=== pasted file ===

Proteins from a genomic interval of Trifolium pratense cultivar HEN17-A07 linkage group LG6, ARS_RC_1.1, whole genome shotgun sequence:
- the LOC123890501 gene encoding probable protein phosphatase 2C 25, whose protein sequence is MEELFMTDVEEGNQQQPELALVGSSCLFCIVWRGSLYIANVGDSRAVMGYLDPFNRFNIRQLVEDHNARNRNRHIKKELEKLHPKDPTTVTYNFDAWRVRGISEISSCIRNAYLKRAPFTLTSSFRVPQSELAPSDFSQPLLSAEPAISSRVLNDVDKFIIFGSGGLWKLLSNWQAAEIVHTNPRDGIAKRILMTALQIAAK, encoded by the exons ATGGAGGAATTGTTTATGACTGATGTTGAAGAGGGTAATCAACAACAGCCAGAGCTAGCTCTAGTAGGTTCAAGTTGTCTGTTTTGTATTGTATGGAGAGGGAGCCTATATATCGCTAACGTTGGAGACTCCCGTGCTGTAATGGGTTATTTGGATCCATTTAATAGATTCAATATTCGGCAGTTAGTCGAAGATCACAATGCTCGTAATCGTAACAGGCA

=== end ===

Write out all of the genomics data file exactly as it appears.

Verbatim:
Proteins from a genomic interval of Trifolium pratense cultivar HEN17-A07 linkage group LG6, ARS_RC_1.1, whole genome shotgun sequence:
- the LOC123890501 gene encoding probable protein phosphatase 2C 25, whose protein sequence is MEELFMTDVEEGNQQQPELALVGSSCLFCIVWRGSLYIANVGDSRAVMGYLDPFNRFNIRQLVEDHNARNRNRHIKKELEKLHPKDPTTVTYNFDAWRVRGISEISSCIRNAYLKRAPFTLTSSFRVPQSELAPSDFSQPLLSAEPAISSRVLNDVDKFIIFGSGGLWKLLSNWQAAEIVHTNPRDGIAKRILMTALQIAAK, encoded by the exons ATGGAGGAATTGTTTATGACTGATGTTGAAGAGGGTAATCAACAACAGCCAGAGCTAGCTCTAGTAGGTTCAAGTTGTCTGTTTTGTATTGTATGGAGAGGGAGCCTATATATCGCTAACGTTGGAGACTCCCGTGCTGTAATGGGTTATTTGGATCCATTTAATAGATTCAATATTCGGCAGTTAGTCGAAGATCACAATGCTCGTAATCGTAACAGGCA